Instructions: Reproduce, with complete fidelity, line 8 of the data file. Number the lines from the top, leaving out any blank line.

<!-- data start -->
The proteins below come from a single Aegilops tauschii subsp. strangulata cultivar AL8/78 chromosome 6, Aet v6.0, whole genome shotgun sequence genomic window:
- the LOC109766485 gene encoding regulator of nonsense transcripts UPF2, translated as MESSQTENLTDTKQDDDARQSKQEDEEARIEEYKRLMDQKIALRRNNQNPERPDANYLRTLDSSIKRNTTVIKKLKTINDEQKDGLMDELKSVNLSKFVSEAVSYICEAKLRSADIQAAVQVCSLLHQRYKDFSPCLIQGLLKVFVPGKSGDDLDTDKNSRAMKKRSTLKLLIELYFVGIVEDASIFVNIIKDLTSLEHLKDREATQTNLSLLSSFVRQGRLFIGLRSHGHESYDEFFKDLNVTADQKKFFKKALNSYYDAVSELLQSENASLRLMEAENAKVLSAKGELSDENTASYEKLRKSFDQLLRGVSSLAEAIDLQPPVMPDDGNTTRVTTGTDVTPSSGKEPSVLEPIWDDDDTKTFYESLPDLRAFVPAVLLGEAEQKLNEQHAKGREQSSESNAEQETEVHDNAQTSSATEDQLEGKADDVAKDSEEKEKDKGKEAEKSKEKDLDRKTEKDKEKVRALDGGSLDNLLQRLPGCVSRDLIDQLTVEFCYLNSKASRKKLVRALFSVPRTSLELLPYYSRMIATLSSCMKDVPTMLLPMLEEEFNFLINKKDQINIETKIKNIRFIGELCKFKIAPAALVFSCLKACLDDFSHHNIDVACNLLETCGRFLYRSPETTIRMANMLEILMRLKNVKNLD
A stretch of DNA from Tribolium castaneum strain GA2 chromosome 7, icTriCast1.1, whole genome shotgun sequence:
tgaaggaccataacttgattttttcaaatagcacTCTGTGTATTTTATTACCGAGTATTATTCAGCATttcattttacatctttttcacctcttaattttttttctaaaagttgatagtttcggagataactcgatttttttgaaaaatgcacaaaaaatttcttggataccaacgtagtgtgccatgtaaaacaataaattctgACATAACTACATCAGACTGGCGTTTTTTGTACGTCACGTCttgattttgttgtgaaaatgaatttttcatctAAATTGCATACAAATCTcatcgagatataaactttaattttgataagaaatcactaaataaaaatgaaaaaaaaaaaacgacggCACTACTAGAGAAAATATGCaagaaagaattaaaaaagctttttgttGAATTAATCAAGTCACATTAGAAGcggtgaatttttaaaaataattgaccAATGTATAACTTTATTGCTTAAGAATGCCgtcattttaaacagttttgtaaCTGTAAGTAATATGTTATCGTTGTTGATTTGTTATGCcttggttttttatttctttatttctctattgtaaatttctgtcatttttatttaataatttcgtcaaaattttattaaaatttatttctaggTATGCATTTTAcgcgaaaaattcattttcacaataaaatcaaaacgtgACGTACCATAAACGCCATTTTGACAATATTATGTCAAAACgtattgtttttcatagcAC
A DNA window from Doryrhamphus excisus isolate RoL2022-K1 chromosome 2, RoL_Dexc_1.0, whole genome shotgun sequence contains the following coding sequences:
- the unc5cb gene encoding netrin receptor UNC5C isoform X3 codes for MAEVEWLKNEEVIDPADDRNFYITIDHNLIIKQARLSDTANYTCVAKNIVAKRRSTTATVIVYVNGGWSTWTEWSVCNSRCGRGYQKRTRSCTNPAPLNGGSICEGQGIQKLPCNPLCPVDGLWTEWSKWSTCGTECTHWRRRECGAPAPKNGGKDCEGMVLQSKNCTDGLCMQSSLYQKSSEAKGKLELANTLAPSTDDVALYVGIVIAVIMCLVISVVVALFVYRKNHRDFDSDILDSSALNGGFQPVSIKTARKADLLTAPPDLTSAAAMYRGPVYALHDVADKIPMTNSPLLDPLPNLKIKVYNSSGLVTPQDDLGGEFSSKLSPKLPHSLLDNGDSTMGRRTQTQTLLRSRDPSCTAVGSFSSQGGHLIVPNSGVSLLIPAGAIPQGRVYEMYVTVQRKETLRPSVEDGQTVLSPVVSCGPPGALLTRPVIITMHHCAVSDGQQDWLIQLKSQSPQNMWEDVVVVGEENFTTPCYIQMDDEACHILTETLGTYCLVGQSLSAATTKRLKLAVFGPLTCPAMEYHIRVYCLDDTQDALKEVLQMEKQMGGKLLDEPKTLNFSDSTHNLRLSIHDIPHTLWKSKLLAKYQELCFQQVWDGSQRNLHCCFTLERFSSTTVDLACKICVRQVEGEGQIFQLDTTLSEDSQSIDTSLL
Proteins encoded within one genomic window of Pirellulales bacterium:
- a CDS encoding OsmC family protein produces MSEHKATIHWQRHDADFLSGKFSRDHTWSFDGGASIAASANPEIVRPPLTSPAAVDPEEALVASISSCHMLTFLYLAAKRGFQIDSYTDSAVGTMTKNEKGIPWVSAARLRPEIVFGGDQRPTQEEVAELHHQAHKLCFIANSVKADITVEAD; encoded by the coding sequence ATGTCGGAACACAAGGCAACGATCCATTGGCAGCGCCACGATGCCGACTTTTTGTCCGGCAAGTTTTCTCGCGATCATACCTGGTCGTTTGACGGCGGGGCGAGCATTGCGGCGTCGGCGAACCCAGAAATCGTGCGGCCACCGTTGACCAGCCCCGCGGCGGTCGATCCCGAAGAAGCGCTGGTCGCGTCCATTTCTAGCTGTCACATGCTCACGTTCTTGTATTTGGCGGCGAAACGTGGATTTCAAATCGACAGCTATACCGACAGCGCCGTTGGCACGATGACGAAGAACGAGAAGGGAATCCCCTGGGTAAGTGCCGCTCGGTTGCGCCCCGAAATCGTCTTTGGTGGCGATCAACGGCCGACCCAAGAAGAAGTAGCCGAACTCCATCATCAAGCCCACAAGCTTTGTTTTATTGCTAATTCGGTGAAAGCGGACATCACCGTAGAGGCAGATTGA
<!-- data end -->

- a CDS encoding OsmC family protein produces MSEHKATIHWQRHDADFLSGKFSRDHTWSFDGGASIAASANPEIVRPPLTSPAAVDPEEALVASISSCHMLTFLYLAAKRGFQIDSYTDSAVGTMTKNEKGIPWVSAARLRPEIVFGGDQRPTQEEVAELHHQAHKLCFIANSVKADITVEAD; encoded by the coding sequence ATGTCGGAACACAAGGCAACGATCCATTGGCAGCGCCACGATGCCGACTTTTTGTCCGGCAAGTTTTCTCGCGATCATACCTGGTCGTTTGACGGCGGGGCGAGCATTGCGGCGTCGGCGAACCCAGAAATCGTGCGGCCACCGTTGACCAGCCCCGCGGCGGTCGATCCCGAAGAAGCGCTGGTCGCGTCCATTTCTAGCTGTCACATGCTCACGTTCTTGTATTTGGCGGCGAAACGTGGATTTCAAATCGACAGCTATACCGACAGCGCCGTTGGCACGATGACGAAGAACGAGAAGGGAATCCCCTGGGTAAGTGCCGCTCGGTTGCGCCCCGAAATCGTCTTTGGTGGCGATCAACGGCCGACCCAAGAAGAAGTAGCCGAACTCCATCATCAAGCCCACAAGCTTTGTTTTATTGCTAATTCGGTGAAAGCGGACATCACCGTAGAGGCAGATTGA